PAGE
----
Intelligence depends on cognition, past experiences and genetic dispositions. Because everyone differs in these realms, everyone differs in intelligence; for example, some people excel in math while others are stronger in language. Intelligence is the ability to sense the value that a particular opportunity will bring to the organization and how each opportunity will affect the organization’s present, and future. Strong organizations realize that different individuals are able to tie information together differently and recognize different opportunities. To run smoothly, organizations need strong leaders, creative minds and organized individuals making sure every aspect of a project gets finished and is done right. That is why the best organizations actively seek out members with a variety of skills and talents. The mind is the machine where intelligence occurs. Although information can be stored in various places other than in the mind—filing cabinets and computers, for example—intelligence is only in the mind.
Ideas are incredibly important; they provide the link between mind and body that empowers action. Additionally, ideas are the backbone of activity. Behind every action that occurs, there is an idea supporting it. If we did not have the ability to form ideas, then we would never actually do anything. Ideas are not just important to individuals; ideas are also instrumental to organizations. Having an idea is what sells. Ideas have the ability to turn our thoughts into action. A company’s future could also depend on the ideas its people generate in order to make the company revitalize, renew and rebuild. Whether an organization is product- or service-based, only the organization’s ability to convey that its ideas and goods can provide some benefit will persuade stakeholders to work with the organization. As a leader, treat every idea from an employee as a valuable contribution, and make it your challenge to bring it to life.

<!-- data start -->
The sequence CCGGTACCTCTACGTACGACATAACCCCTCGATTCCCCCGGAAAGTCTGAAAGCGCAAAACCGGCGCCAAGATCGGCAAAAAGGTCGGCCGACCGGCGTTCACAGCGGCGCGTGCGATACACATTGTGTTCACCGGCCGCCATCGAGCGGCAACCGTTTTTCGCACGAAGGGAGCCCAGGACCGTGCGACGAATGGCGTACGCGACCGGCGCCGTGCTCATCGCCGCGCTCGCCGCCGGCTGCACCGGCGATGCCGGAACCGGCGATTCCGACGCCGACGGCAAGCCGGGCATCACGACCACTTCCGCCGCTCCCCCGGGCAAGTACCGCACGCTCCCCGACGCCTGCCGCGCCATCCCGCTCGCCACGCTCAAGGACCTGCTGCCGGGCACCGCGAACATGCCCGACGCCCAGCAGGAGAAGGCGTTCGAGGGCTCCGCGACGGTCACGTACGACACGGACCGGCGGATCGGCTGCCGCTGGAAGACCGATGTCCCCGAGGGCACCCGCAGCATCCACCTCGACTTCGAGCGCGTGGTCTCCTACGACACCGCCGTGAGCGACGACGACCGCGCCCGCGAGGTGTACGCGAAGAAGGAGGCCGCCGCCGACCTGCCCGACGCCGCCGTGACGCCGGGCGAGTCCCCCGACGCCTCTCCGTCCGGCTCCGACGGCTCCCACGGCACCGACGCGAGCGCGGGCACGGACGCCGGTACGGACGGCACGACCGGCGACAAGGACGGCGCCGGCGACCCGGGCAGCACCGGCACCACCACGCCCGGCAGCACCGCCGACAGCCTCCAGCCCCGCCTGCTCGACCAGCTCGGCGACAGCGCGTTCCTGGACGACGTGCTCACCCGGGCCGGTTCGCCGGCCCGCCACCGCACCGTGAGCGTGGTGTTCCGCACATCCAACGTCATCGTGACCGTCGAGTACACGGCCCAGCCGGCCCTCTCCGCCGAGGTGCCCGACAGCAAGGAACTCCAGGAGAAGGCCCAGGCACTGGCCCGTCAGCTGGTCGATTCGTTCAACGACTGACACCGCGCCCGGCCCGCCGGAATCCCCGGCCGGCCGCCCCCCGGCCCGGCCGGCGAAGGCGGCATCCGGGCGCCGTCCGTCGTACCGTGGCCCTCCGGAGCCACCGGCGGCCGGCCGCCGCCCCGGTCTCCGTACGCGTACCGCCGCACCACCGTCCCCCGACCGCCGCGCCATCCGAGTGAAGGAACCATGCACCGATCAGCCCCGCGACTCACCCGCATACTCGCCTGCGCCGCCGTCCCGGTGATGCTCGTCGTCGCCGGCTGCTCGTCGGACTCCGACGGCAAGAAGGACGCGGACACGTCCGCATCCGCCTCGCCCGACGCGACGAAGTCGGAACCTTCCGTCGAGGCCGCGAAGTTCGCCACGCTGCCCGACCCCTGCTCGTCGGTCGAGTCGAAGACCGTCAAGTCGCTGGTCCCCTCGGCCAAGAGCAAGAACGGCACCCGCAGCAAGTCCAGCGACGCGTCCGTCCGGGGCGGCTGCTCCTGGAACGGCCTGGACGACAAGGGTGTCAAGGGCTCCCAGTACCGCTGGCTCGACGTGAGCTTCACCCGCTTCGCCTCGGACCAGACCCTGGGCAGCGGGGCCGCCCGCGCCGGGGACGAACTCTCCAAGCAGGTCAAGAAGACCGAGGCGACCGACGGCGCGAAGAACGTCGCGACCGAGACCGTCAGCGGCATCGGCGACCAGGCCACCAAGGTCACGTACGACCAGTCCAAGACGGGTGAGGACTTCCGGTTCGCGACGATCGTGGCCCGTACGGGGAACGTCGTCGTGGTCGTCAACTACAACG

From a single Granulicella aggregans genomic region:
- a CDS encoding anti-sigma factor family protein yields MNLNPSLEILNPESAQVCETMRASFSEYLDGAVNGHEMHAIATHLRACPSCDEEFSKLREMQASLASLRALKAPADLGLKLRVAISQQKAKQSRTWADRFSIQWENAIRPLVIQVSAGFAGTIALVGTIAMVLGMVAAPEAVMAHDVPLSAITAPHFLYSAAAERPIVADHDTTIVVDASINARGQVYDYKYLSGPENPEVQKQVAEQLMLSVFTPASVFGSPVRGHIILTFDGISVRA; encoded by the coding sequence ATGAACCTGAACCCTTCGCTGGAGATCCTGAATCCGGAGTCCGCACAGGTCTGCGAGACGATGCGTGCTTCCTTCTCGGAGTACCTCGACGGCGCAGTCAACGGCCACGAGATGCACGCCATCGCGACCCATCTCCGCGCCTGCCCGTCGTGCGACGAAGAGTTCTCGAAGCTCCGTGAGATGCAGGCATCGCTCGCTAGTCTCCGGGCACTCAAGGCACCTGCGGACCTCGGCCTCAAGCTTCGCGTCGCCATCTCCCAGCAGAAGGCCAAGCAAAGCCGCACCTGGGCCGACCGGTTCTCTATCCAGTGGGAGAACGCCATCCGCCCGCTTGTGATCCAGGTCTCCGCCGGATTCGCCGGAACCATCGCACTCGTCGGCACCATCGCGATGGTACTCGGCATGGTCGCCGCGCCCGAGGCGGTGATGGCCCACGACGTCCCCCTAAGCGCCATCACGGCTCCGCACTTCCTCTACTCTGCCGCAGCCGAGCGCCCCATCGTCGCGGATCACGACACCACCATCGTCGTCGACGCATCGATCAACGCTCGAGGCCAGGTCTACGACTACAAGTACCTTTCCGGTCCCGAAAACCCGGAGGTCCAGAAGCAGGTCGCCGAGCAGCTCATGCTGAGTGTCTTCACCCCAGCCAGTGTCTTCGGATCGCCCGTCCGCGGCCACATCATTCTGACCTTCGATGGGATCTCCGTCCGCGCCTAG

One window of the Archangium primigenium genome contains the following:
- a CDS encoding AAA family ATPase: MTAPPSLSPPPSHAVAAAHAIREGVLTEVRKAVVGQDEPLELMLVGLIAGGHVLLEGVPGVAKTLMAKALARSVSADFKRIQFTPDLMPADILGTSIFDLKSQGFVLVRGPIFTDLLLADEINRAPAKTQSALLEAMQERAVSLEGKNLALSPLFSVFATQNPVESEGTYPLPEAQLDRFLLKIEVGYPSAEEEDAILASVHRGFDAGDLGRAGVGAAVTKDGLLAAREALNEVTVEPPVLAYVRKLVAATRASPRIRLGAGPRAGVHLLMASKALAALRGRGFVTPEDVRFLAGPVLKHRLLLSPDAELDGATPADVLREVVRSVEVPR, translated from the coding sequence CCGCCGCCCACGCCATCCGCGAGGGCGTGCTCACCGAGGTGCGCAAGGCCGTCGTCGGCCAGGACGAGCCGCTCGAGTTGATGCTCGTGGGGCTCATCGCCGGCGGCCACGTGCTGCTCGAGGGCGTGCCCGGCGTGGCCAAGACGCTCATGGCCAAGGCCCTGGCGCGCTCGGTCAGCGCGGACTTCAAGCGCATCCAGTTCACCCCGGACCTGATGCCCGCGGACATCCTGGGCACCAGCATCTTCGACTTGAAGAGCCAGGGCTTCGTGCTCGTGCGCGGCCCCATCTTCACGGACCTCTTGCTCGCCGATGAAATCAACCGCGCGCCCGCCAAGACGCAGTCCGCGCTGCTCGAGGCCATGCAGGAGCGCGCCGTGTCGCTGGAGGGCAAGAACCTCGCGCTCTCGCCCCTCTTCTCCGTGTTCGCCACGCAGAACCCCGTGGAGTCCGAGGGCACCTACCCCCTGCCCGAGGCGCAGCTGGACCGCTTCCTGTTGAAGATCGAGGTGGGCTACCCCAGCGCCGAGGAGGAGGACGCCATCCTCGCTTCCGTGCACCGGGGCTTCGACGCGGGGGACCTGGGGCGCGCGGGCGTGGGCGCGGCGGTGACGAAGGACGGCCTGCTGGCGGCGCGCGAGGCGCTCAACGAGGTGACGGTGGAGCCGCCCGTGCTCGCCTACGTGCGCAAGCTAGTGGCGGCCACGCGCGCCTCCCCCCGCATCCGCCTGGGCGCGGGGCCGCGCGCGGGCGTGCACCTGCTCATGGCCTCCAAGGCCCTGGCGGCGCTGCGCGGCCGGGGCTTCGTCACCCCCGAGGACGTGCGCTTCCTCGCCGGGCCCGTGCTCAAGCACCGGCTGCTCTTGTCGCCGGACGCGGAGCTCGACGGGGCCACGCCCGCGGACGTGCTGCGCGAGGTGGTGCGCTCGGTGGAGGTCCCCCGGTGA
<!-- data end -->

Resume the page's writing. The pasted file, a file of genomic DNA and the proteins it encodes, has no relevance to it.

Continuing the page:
Innovation determines what ideas are “good” (morally sound, feasible, financially responsible, etc.). A company is more likely to implement only ideas that will strengthen both its revenue and its reputation, bringing it closer to its state of perfection. But innovation is more than a means to perfection. To be successful in the long run, organizations must make a commitment to innovation.
Everyone knows that successful organizations are made up of great individuals. However, if information is reserved for only one individual to use, the amount of intelligence that can come from within even a large organization is limited. The way information is shared within a company is vital to intelligence of the organization as a whole. The easier it is for individuals to share information, the more intelligence an organization can obtain.
The 4 I’s are more than separate vital resources; they are crucially interdependent. Together they form a dynamic cycle, which is imperative to the function of an organization. The cycle begins with information, gathered from both external and internal sources. By using our intelligence, relevant and related pieces of information are tied together to form ideas. These ideas are then filtered through to determine if they are innovative before they are put into action. Innovation helps to assure the information, intelligence and ideas are developed in a positive manner.
If organizations properly use these 4 I’s, they will see both financial and emotional returns on their investments. Although organizations are typically defined through their use of these assets, many groups are short in supply of one or all four of these resources.